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Kings of the High Frontier is a book by Victor Komans about groups racing to get into space before a door shuts forever.

Executive summary: Worth buying, but not worth rushing out for. Thought provoking, indeed controversial, technically accurate, yet the plot is only OK, and the writing is a bit trashy, but it ends well. Overall, I'd give the book 6.5 out of 10.

Some spoilers below:

The basic plot of the novel follows five different groups as they race to beat a legal deadline that would close off access to space to normal people "forever".

The concept that Victor works with is that NASA is positively harmful to space; inherently expensive, incompetent, deliberately blocking space access. NASA is seen as a way for the government to extend its military power and control over space and ultimately harmful to freedom, capitalism, democracy and mankind. He doesn't like the UN much either; although I'm not quite so sure why.

In the story a second Shuttle disaster occurs - only far, far worse- the entire upper Echelons of NASA, and hundreds of public watching a launch are wiped out in an epic; if perhaps improbable accident.

This creates a launch vacuum into which his cast of slightly too many work in their hidden and not quite so hidden attempts to reach orbit, ranging from Russians stealing ICBMs, through students building somewhat implausible rocketry in the middle of New York, to smugglers building bases to operate from, to a very public attempt for a billionaire building his rocket in the public eye, to a corrupt politician using a military black project. All of the vehicle ideas are well thought out, and so far as I can tell, quite realistic from an engineering and physical standpoint.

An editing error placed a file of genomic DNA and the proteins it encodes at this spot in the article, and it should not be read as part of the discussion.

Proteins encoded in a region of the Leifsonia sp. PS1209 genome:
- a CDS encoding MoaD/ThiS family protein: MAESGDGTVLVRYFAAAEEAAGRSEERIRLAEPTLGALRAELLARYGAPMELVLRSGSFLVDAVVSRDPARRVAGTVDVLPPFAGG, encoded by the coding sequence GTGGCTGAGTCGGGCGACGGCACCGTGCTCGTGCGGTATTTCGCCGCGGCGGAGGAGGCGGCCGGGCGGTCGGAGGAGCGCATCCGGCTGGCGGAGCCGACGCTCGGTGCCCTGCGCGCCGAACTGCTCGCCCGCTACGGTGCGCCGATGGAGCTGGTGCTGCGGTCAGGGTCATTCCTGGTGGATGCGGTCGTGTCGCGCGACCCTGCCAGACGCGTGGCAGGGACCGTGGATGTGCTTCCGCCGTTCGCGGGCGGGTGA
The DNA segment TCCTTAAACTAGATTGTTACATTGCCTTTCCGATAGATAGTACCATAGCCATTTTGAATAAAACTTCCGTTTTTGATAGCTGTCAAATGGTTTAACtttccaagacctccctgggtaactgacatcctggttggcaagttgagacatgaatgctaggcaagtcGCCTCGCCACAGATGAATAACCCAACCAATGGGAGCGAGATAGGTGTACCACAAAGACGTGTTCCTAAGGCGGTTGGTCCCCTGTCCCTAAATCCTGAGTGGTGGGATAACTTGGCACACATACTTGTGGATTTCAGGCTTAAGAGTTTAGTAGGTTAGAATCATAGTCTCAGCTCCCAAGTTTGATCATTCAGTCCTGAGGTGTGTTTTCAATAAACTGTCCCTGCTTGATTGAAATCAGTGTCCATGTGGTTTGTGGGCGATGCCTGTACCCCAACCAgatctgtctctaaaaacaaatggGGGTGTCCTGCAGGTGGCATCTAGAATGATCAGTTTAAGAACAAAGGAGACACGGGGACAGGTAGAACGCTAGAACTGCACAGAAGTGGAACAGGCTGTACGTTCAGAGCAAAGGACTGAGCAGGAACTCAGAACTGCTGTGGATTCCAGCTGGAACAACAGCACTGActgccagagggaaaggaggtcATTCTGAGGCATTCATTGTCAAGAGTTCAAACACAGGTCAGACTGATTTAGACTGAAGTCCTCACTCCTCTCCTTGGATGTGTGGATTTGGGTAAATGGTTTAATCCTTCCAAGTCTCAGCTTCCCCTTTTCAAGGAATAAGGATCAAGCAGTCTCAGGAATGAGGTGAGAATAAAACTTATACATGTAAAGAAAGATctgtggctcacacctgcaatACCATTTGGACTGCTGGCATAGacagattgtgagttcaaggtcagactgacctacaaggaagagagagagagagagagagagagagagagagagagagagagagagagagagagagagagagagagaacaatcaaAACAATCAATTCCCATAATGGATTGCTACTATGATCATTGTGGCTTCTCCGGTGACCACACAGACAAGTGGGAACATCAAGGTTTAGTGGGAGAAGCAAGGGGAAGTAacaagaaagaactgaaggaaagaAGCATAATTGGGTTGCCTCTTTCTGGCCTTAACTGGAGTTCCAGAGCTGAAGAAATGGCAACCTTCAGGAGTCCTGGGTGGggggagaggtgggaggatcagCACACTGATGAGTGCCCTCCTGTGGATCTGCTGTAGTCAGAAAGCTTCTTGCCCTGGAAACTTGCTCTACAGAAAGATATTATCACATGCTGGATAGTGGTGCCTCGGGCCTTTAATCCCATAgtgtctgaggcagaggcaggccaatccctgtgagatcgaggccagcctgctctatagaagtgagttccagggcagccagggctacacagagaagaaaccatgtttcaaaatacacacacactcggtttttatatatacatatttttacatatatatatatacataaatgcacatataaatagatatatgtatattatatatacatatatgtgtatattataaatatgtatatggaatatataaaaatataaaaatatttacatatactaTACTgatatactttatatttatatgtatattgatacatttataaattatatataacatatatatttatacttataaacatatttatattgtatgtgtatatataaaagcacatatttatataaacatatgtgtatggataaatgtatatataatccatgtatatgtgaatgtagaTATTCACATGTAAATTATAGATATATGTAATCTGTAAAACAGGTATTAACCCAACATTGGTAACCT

However not one of the vehicles fails to reach orbit, and knocked together hardware is unlikely to be quite that reliable. This stretches credibility rather; and several of the rockets he describes are SSTO which would be even tougher.

The quality of the writing is not excessively high. It's a bit trashy somehow; and the plot is not particularly subtle. However the portrail of political intrigue and bureaucratic incompetence is rather better done. From a plot perspective, I would have prefered to see atleast one or two of the attempts fail- that would have raised the tension greatly. Instead it comes across as rather dogmatic, very black and white, with the good guys always winning, with little grey, and the real story is lost in his attempts at political indoctrination.

Overall, the book is thought provoking; but its doubtless very controversial in very many American circles; it picks up an icon of America- the white elephant that is the space shuttle and explicates not the technical flaws, but the flaws in the system that made it.

Personally as a British subject, I had no problem with that controversy, and I'm pretty sure he's got a large grain of truth going for him, but the plot of the story is overambitious, a bit too embroidered, and for quite large sections of the book, insufficiently gripping. Still, the ending is definitely a feel-good, and for my money that is no bad thing.

Inspired, and for some inspirational. However flawed as a work of writing. Still, if you want an interesting and thought provoking book, get it, whatever its faults, it's fun!

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